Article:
A time to remember: 2023 Remembrance Day ceremonies planned across the region

Roland Michener students place Remembrance Day crosses along Main street in Slave Lake.

Every year, November 11th marks the day when we recognize and thank the 2,300,000 Canadians who have served in the military throughout our history and the more than 118,000 who died defending the values and freedoms that make our country great.

Today, in Canada, we have more than 450,000 war veterans and of that total, close to 50,000 live in Alberta.

Remembrance Day ceremonies are planned across the region on November 11th. Five communities have services scheduled: Slave Lake, Kinuso, Smith, Flatbush, and Wabasca. Everyone is welcome and after the ceremonies, free coffee and snacks or lunch are being offered.

In the Town of Slave Lake, the official event starts at 10:55 am by the Cenotaph at the corner of Main street and 4th Avenue in front of the Slave Lake Legion. It starts with the flags being carried in by the Slave Lake Army Cadets, followed by the traditional one minute of silence at 11:00 am and military music, speeches and the laying of wreaths. Afterwards, anyone may lay their poppies on the wreaths. The Northern Lights 4-H Club is organizing the chili lunch.

The Kinosayo Museum is hosting this year’s Remembrance Day service in Kinuso which starts at 10:30 am in front of the museum. Thanks to the Kinuso Girl Guides and Kinuso Fire Department in helping to plan the event.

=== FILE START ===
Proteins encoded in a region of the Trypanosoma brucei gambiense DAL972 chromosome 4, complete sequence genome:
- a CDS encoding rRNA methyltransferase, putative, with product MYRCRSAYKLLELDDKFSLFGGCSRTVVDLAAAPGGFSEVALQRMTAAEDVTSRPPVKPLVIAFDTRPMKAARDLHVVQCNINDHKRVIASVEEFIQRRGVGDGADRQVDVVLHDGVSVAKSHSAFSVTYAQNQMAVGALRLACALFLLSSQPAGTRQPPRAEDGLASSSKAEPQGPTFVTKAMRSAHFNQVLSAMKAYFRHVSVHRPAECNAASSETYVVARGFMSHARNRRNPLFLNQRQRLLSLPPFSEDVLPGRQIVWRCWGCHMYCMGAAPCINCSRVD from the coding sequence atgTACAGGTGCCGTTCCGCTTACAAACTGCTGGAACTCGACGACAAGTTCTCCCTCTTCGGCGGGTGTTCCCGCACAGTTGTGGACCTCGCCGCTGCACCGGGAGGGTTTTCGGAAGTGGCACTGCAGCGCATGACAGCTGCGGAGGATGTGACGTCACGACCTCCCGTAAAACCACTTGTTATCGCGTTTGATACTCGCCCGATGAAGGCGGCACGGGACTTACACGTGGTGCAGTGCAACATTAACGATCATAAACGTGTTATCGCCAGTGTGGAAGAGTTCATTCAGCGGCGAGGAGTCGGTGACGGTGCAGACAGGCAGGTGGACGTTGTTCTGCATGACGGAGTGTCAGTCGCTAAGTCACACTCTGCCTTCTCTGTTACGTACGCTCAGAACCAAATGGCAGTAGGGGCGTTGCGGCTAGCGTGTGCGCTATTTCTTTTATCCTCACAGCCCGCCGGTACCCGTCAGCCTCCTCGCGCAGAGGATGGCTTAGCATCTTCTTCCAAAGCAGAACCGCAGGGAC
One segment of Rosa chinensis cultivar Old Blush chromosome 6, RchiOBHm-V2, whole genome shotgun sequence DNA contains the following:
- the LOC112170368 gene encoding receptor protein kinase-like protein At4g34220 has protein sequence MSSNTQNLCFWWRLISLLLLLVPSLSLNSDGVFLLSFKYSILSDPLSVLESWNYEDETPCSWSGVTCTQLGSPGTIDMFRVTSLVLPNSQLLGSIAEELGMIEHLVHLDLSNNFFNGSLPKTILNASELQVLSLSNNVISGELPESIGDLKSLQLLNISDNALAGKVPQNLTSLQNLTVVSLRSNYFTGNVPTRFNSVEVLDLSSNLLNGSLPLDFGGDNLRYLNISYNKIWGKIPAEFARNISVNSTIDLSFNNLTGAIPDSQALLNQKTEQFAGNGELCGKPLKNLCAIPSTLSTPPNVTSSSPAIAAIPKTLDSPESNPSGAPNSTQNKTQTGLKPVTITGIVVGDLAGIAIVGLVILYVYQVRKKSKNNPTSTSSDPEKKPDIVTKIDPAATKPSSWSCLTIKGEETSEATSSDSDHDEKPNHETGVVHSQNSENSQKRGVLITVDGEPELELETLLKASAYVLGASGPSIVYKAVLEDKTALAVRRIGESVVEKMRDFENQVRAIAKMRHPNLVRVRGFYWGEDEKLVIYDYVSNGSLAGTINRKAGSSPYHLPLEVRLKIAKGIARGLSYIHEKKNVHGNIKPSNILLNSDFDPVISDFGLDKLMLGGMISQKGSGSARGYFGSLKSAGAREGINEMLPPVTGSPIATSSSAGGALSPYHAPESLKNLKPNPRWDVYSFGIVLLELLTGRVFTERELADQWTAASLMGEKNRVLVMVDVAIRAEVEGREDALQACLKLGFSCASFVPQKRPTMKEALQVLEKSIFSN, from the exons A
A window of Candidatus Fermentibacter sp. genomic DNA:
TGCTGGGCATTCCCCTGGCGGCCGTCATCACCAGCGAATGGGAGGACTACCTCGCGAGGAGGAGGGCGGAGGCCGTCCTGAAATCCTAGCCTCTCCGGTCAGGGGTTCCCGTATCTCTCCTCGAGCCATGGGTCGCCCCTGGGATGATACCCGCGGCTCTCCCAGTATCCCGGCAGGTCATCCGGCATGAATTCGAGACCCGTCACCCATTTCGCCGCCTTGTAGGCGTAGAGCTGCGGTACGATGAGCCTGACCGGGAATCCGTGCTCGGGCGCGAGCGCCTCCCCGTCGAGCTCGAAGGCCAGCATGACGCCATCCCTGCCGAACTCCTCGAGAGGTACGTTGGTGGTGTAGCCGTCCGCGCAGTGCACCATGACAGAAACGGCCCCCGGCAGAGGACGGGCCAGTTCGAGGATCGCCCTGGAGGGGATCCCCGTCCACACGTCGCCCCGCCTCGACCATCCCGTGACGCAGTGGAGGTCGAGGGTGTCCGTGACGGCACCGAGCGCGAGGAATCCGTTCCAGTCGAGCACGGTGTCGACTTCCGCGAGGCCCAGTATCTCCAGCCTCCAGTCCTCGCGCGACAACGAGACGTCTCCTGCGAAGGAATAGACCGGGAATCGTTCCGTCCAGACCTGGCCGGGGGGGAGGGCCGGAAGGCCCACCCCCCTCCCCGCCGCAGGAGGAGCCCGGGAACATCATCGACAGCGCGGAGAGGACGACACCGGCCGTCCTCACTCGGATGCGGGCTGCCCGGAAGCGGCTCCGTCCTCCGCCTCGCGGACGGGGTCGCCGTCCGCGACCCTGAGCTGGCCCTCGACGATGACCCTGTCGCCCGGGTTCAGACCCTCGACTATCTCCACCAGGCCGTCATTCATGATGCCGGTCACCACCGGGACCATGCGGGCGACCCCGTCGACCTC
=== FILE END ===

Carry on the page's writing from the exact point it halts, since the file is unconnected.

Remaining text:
The Remembrance Day service in Smith is at the Legion on Highway 2A. Activities started around 10:50 am and afterwards there will be soup and sandwiches.

The Flatbush Legion’s ceremony is at 660061 Range Rd 20, and goes from 10:30 am to 11:30 a.m followed by a free lunch.

The Municipal District of Opportunity and Bigstone Cree Nation have a joint Remembrance Day service at the Cenotaph in front of the George D. Auger Community Hall in Wabasca – the same complex as the arena on Stony Point Road. The service starts just before 11:00 a.m and afterwards everyone is invited for lunch.

“I am a Canadian, free to speak without fear, free to worship in my own way, free to stand for what I think right, free to oppose what I believe wrong, or free to choose those who shall govern my country. This heritage of freedom I pledge to uphold for myself and all mankind.”
—John Diefenbaker (Canada’s 13th prime minister of Canada from 1957 to 1962)

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